Punjab’s plan to put a stop on farm fires may get derailed

Updated on Sep 10, 2022 11:02 PM IST

Short supply of machines for in-situ management of stubble, no arrangement for ex-situ disposal, cost involved in disposing the residue without burning are major roadblocks

A hay baler at work in Chak Duhe Wala village in Muktsar, Punjab, on Saturday. (Sanjeev Kumar/Hindustan Times)
A hay baler at work in Chak Duhe Wala village in Muktsar, Punjab, on Saturday. (Sanjeev Kumar/Hindustan Times)
ByGurpreet Singh Nibber & Vishal Joshi, Chandigarh/bathinda

The Centre and the Punjab government are keen to bring paddy stubble fires to zero level during the upcoming kharif harvest expected to start from last week of this month, but it seems a farfetched idea. Reason: Short supply of machines for in-situ management of stubble, no arrangement for ex-situ disposal, cost involved in disposing the crop residue without burning and other practical problems.

A visit to the various villages in Punjab’s Ferozepur, Muktsar and Bathinda districts, which reported the highest number of fire farms in the 2021 kharif season, farmers said the in-situ straw management system was poorly managed.

At least 90,422 subsidised machines have been supplied to farmers between 2018 and 2021 and by the time harvest begins, they will get 32,100 more such machines.

Paddy growers Thana Singh and Malkit Singh of Muktsar’s Bhalaiana village at their farms. (Sanjeev Kumar/Hindustan Times)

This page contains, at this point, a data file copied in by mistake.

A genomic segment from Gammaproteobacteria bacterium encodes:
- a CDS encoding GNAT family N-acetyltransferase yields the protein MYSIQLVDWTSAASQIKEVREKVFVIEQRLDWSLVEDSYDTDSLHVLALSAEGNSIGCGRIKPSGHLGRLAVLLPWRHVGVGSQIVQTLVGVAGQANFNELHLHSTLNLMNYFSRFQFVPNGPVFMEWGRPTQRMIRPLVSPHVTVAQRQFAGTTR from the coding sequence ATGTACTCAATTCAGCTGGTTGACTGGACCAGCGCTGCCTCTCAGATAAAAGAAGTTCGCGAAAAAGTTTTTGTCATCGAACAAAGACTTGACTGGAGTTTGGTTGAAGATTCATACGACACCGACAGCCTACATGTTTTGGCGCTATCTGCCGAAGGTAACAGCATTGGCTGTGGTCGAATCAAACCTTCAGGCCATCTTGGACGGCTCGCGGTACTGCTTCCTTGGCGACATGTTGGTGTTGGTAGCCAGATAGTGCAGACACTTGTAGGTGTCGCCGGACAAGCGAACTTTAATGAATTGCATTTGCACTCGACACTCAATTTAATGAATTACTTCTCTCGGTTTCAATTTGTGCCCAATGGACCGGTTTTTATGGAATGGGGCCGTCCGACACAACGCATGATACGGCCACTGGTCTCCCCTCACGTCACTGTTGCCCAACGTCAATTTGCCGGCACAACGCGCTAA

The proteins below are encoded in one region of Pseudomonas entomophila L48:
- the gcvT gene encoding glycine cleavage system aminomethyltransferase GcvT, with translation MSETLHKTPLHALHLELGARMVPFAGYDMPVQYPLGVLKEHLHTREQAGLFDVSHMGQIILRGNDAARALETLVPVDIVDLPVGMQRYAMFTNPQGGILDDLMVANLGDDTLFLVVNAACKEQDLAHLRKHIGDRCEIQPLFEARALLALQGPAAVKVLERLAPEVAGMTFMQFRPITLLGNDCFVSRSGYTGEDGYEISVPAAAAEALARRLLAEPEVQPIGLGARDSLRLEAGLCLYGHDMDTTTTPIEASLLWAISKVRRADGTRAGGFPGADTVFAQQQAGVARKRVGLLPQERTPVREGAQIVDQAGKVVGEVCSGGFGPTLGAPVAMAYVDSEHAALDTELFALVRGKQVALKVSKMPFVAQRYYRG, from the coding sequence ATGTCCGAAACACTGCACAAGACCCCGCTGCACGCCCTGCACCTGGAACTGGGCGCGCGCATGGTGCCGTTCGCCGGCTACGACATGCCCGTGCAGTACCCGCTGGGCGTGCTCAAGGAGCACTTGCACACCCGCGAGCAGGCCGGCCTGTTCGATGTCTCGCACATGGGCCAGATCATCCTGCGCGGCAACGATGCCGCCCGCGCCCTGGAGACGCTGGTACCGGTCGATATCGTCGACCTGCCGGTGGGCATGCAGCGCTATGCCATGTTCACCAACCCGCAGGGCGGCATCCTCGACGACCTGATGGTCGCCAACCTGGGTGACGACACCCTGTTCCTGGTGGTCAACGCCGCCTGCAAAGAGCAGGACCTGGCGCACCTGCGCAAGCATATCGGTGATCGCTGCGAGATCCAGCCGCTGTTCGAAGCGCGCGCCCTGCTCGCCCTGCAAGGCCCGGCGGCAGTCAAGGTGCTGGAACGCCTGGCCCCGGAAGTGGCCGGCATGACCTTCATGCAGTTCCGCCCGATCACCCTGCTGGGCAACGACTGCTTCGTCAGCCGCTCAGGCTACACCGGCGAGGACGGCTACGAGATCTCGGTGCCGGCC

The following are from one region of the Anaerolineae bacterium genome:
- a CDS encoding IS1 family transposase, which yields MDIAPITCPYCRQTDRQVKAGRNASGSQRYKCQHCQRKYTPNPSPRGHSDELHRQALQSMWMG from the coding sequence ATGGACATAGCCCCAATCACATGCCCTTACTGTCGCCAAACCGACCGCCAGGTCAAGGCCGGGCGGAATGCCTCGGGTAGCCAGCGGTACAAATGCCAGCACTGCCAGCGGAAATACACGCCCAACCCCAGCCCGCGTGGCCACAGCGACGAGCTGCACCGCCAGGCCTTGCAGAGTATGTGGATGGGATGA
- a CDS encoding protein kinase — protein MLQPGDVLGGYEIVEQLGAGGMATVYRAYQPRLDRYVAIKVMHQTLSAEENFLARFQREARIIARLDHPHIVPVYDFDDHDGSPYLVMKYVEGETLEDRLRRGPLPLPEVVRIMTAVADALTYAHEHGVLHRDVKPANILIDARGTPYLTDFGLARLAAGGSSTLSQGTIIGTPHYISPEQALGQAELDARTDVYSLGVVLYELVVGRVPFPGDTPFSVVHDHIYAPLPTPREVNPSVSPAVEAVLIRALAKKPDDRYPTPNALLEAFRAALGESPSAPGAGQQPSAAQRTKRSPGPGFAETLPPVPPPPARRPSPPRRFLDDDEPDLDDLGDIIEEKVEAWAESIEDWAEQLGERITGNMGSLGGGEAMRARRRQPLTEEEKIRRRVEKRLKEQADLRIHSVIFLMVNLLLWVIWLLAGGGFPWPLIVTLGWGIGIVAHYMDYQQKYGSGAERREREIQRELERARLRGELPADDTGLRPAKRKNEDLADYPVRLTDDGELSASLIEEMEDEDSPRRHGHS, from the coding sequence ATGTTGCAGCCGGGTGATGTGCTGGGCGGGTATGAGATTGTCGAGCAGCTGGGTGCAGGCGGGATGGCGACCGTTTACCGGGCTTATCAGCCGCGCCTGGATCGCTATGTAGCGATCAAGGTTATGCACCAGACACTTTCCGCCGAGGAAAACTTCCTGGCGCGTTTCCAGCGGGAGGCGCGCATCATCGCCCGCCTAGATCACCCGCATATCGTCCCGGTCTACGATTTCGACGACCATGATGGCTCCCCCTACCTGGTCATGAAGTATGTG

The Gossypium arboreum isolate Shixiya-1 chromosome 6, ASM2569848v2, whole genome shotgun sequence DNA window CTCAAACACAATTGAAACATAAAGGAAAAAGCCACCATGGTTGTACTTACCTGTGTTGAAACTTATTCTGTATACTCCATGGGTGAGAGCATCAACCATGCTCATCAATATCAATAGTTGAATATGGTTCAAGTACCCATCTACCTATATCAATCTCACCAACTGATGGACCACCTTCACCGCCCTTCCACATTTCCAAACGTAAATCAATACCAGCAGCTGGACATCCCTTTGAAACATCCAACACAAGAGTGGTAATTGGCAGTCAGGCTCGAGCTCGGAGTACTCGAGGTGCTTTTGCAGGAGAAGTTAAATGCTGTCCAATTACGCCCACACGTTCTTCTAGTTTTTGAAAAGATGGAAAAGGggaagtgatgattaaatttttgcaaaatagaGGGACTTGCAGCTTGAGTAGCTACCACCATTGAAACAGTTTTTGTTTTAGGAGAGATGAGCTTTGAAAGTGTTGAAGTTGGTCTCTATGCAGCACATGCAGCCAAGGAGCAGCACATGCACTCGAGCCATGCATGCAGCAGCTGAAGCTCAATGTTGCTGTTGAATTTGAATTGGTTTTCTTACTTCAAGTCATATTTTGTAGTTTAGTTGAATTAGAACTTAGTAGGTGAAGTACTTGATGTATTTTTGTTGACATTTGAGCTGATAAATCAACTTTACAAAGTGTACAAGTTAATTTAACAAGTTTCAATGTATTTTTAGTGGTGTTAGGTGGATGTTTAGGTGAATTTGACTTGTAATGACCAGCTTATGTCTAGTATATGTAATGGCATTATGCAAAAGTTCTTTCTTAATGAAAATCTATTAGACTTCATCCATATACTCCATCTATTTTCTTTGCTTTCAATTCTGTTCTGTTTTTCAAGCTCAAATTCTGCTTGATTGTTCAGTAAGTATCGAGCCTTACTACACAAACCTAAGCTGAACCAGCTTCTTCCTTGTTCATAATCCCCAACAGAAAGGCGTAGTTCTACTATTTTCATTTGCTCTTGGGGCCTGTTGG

Paddy growers Thana Singh and Malkit Singh of Muktsar’s Bhalaiana village at their farms. (Sanjeev Kumar/Hindustan Times)

“The number of machines supplied to the farmers for in-situ management of paddy stubble is too less when compared to area (30.84 lakh hectares) under paddy cultivation and stubble produced,” said Thana Singh of Muktsar’s Bhalaiana village.

Every season, roughly 185 lakh tonnes stubble is produced along with the paddy crop, out of which only half is managed and rest is set ablaze, causing environmental hazard when a thick layer of smog engulfs the north Indian states, particularly national capital New Delhi.

Admitting that he had set stubble on fire last season, the Bhalaiana farmer justified the move. “Due to short window between paddy harvest and wheat sowing, we have no other option,” he said.

“So far, stubble burning is the only viable option. The government has to look for a permanent solution,” said Paramjit Singh, who cultivates paddy on four acres in Ferozepur’s Sherkha Wala village.

The farmers’ comments are likely to foil the government’s plans of cutting the fire incidents in the upcoming paddy harvest season to zero.

“We have plans that there will be no farm fires this time,” said director, agriculture, Gurvinder Singh, adding that 32,100 machines will be supplied to the farmers on subsidy during the harvest, for which the Centre has sanctioned 275 crore.

‘70,000 more machines needed to counter the menace’

“By our estimate, if all machines are used optimally, we would need at least 70,000 more machines to counter the menace,” he said.

The state has also spent 1,145 crore to incentivise the farmers in the past four years and 275 crore more has been allocated for the current season.

All these grants, however, have failed to bring down the stubble trouble as in 2021 alone, 71,246 farm fires were reported during the paddy harvest. However, the agriculture department said that the area under farm fires came down from 17 lakh hectares in 2020 to 14 lakh hectares in 2021.